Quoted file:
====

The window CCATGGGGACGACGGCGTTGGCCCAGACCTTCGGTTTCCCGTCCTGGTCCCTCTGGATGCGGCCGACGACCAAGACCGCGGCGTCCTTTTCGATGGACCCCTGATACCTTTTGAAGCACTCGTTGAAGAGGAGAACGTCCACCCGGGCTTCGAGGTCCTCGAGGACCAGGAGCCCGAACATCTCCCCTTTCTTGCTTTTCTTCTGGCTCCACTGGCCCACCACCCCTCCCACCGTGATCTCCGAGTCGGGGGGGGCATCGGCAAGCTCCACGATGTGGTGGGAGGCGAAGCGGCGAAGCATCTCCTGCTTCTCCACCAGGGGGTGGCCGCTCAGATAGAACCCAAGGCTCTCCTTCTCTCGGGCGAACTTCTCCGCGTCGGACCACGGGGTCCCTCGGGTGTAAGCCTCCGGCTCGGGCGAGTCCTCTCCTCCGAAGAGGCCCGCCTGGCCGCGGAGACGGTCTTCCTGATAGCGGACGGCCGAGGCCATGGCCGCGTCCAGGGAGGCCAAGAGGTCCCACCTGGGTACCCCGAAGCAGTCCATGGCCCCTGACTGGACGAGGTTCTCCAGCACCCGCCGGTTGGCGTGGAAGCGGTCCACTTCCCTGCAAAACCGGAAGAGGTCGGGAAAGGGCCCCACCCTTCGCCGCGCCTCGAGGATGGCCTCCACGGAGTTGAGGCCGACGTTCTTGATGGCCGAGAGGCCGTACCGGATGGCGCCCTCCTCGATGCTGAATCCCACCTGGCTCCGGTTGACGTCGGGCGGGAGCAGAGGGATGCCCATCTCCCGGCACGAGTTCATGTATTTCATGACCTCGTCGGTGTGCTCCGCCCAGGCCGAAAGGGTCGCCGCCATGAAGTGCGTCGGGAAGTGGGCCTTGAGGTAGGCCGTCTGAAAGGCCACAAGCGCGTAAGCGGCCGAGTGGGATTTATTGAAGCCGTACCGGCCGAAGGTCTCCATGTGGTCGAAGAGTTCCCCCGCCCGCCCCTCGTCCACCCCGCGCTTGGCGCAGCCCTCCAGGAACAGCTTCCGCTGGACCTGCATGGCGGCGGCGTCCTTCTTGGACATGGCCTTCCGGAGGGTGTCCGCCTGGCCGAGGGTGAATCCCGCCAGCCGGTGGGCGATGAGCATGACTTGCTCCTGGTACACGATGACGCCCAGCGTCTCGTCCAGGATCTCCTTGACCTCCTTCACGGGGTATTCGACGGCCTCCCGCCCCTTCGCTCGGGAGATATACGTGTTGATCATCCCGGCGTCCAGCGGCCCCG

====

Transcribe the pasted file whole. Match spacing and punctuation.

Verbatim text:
The window CCATGGGGACGACGGCGTTGGCCCAGACCTTCGGTTTCCCGTCCTGGTCCCTCTGGATGCGGCCGACGACCAAGACCGCGGCGTCCTTTTCGATGGACCCCTGATACCTTTTGAAGCACTCGTTGAAGAGGAGAACGTCCACCCGGGCTTCGAGGTCCTCGAGGACCAGGAGCCCGAACATCTCCCCTTTCTTGCTTTTCTTCTGGCTCCACTGGCCCACCACCCCTCCCACCGTGATCTCCGAGTCGGGGGGGGCATCGGCAAGCTCCACGATGTGGTGGGAGGCGAAGCGGCGAAGCATCTCCTGCTTCTCCACCAGGGGGTGGCCGCTCAGATAGAACCCAAGGCTCTCCTTCTCTCGGGCGAACTTCTCCGCGTCGGACCACGGGGTCCCTCGGGTGTAAGCCTCCGGCTCGGGCGAGTCCTCTCCTCCGAAGAGGCCCGCCTGGCCGCGGAGACGGTCTTCCTGATAGCGGACGGCCGAGGCCATGGCCGCGTCCAGGGAGGCCAAGAGGTCCCACCTGGGTACCCCGAAGCAGTCCATGGCCCCTGACTGGACGAGGTTCTCCAGCACCCGCCGGTTGGCGTGGAAGCGGTCCACTTCCCTGCAAAACCGGAAGAGGTCGGGAAAGGGCCCCACCCTTCGCCGCGCCTCGAGGATGGCCTCCACGGAGTTGAGGCCGACGTTCTTGATGGCCGAGAGGCCGTACCGGATGGCGCCCTCCTCGATGCTGAATCCCACCTGGCTCCGGTTGACGTCGGGCGGGAGCAGAGGGATGCCCATCTCCCGGCACGAGTTCATGTATTTCATGACCTCGTCGGTGTGCTCCGCCCAGGCCGAAAGGGTCGCCGCCATGAAGTGCGTCGGGAAGTGGGCCTTGAGGTAGGCCGTCTGAAAGGCCACAAGCGCGTAAGCGGCCGAGTGGGATTTATTGAAGCCGTACCGGCCGAAGGTCTCCATGTGGTCGAAGAGTTCCCCCGCCCGCCCCTCGTCCACCCCGCGCTTGGCGCAGCCCTCCAGGAACAGCTTCCGCTGGACCTGCATGGCGGCGGCGTCCTTCTTGGACATGGCCTTCCGGAGGGTGTCCGCCTGGCCGAGGGTGAATCCCGCCAGCCGGTGGGCGATGAGCATGACTTGCTCCTGGTACACGATGACGCCCAGCGTCTCGTCCAGGATCTCCTTGACCTCCTTCACGGGGTATTCGACGGCCTCCCGCCCCTTCGCTCGGGAGATATACGTGTTGATCATCCCGGCGTCCAGCGGCCCCG